(NaturalNews) Plantar fasciitis is a common condition experienced by over two million people in the U.S. Pain and inflammation at the inside/bottom of the heel cannot only prevent someone from enjoying mobility, but may indicate a problem elsewhere in the kinetic chain of the body. Although there are several medical treatments available for plantar fasciitis including medications, injections, and splinting, they may only provide temporary relief. There are several conservative approaches that people can do at home to prevent and treat a case of plantar fasciitis comfortably and effectively to avoid unnecessary medical expenses.
Why mid-foot strike is making a comeback
The plantar fascia is a thick piece of connective tissue that supports the arch of the foot and provides a spring-like function to absorb energy when walking or running. It runs from the front of the calcaneus (heel bone) to the base of the toes, with fibers running up the back of the foot into the Achilles tendon. Before the advent of heel-supported running shoes, cases of plantar fasciitis were less common. The recent comeback of minimalist shoes and the promotion of mid-foot strike while running are in response to better understanding of the function of the plantar fascia. Landing on your heel when running sends a shock wave up the body two to three times your weight, forcing the weaker muscles on the front of your shins to overwork. Heel running may lead to plantar fasciitis, shin splints, runner's knee, and many other injuries. Using a mid-foot strike, the plantar fascia absorbs the energy and transfers it to forward motion via the much larger and stronger calf muscles in a spring-like fashion.
Who gets plantar fasciitis?
Someone experiencing plantar fasciitis typically notices pain on the inside of the heel that is usually most painful during the first steps in the morning. Although athletes are more likely to develop plantar fasciitis
, it is also commonly found in overweight populations. It's estimated that 10 percent of the population will experience it at some time in their life. This type of injury is repetitive in nature, and does not develop overnight, nor will it disappear overnight. Poor walking/running biomechanics combined with a fallen arch puts stress on the plantar fascia and leads to micro-tearing and scar tissue formation. If left uncorrected, this can lead to inflammation and spiral out of control. Preventing plantar fasciitis from occurring is much easier than correcting a chronic case.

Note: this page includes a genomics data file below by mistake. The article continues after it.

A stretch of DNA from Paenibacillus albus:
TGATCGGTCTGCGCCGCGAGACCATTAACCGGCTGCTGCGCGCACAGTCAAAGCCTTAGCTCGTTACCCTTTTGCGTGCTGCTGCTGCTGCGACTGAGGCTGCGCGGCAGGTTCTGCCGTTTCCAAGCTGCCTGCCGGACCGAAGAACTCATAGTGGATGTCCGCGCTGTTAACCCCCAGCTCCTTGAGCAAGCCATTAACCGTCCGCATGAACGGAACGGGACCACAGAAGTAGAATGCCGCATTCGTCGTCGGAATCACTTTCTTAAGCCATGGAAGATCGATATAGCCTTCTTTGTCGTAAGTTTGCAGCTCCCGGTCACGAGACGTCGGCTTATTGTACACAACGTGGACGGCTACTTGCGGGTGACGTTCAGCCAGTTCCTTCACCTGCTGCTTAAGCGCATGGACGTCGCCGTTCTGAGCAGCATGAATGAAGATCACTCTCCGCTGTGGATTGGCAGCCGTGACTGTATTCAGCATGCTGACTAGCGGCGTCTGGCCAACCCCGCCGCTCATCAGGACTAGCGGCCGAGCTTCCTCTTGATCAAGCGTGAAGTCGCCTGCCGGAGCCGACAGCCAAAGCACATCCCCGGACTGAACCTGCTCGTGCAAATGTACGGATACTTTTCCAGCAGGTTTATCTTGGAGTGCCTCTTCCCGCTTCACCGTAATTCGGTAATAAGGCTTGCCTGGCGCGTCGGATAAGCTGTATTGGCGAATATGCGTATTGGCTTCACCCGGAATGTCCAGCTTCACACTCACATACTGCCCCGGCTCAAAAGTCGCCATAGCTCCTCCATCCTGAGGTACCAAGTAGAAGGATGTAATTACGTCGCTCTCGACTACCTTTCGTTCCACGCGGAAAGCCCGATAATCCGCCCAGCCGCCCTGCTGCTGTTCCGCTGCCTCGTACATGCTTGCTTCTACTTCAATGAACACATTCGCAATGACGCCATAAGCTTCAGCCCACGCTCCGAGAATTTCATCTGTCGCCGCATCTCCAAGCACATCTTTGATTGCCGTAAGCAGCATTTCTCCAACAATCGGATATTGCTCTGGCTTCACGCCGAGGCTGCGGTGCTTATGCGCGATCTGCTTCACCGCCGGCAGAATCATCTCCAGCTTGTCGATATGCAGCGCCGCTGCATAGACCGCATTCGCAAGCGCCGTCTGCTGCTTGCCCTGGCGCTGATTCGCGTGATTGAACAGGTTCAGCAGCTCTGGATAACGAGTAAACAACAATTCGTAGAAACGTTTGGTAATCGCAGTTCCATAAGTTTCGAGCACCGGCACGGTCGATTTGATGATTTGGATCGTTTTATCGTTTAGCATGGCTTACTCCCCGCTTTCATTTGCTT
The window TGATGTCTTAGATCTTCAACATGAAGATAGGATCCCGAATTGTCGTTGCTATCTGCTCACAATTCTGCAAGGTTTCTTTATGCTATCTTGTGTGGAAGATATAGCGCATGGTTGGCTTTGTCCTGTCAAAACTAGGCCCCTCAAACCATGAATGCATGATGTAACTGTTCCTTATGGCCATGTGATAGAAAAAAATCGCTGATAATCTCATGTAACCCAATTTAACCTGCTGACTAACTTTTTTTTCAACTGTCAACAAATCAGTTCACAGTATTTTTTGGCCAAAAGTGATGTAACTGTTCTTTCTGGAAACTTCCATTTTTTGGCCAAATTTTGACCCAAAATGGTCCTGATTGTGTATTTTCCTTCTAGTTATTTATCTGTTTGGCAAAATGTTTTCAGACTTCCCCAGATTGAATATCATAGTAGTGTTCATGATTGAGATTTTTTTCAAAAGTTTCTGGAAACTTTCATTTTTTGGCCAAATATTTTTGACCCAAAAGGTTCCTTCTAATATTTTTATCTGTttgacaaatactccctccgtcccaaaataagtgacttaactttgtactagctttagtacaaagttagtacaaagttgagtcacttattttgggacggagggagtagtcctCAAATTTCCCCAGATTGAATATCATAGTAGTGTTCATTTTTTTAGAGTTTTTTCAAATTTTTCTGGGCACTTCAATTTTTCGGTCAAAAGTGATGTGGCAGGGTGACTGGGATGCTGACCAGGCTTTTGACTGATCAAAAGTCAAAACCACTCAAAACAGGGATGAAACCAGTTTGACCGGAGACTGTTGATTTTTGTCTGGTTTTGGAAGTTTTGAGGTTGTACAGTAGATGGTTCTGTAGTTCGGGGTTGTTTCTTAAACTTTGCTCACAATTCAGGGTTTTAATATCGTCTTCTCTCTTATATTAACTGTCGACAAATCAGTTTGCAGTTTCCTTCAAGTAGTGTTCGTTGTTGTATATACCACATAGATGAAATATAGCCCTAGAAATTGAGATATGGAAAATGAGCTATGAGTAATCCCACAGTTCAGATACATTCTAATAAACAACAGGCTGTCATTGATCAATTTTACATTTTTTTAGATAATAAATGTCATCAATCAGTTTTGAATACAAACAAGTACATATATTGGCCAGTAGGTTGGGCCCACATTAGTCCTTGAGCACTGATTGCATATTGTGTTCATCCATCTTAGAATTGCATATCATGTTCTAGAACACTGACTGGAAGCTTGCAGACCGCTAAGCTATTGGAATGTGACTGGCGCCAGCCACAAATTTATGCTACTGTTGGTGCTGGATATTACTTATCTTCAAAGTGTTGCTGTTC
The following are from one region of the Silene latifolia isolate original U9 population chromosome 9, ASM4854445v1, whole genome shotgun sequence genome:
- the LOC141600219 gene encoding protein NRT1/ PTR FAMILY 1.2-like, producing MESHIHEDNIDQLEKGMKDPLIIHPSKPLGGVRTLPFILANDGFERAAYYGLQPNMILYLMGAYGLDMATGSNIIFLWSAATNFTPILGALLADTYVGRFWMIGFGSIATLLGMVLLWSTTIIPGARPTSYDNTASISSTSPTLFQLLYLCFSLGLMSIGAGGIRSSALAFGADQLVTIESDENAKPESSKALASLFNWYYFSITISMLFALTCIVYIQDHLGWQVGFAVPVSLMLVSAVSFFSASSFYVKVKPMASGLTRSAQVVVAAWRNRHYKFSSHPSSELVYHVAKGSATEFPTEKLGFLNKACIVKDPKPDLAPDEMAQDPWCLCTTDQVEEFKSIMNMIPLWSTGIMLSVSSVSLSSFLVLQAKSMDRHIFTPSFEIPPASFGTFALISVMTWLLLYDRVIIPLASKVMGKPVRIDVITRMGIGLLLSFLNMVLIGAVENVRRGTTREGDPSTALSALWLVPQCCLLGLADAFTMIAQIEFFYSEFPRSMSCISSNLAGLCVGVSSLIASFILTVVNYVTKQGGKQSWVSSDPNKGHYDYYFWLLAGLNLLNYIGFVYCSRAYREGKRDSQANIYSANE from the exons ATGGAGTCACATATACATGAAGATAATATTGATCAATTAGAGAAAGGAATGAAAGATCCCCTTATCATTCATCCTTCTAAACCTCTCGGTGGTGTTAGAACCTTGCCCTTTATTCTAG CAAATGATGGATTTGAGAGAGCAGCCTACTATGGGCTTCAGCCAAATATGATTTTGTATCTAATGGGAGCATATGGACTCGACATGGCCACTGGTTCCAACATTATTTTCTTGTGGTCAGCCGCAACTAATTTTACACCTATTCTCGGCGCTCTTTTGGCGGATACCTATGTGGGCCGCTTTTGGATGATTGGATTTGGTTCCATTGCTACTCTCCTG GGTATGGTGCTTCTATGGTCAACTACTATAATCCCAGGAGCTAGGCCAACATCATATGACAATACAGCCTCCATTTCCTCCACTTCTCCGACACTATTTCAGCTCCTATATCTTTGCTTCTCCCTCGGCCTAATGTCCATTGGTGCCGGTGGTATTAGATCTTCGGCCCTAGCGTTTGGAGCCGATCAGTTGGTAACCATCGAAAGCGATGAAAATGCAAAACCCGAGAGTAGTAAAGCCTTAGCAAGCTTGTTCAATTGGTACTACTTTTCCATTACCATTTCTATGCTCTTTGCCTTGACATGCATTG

Conservative alternatives to injections and medication
There are several methods to relieve plantar fasciitis that can be performed at home with objects you already have. Start by stretching your calf muscles. This can be done by standing with your toes on a step and your heels hanging off, and gently let your heels approach the floor. In order to stretch out the plantar fascia, sit with one leg extended in front of you, hold each end of a towel and sling it around the toes of the extended foot and gently pull your toes toward you. To combat the pain from inflammation, freeze a plastic bottle of water and roll it underneath the affected foot. This provides a massage of the fascia as well as pain relief while allowing you to control the pressure. A more aggressive approach to break up scar tissue can be done by rolling a tennis ball, golf ball, or bouncy ball under the foot and applying varying degrees of downward pressure. The goal of this is to break up long-standing scar tissue that may be causing the inflammation. Whenever this exercise is performed, it is important to follow it with stretching and ice. Plantar fasciitis may be a stubborn condition taking months to relieve. Additional therapies like chiropractic, massage, and acupuncture can provide additional results and modalities that medical doctors can't offer like IASTM, ART, and myofascial release; all of which have shown their effectiveness in treating plantar fasciitis.Sources for this article include: http://www.ncbi.nlm.nih.gov/pmc/articles/PMC1839987/http://www.ncbi.nlm.nih.gov/pmc/articles/PMC3104687/http://www.ncbi.nlm.nih.gov/pubmedhealth/PMH0004438/http://emedicine.medscape.com/article/86143-overviewAbout the author:
Dr. Daniel Zagst is a chiropractic physician at Advanced Health & Chiropractic in Mooresville, NC. He has a BS in Professional Studies of Adjunctive Therapies, Doctorate of Chiropractic from NYCC, and an Advanced Certificate in Sport Science and Human Performance. Find out more at www.dzchiro.com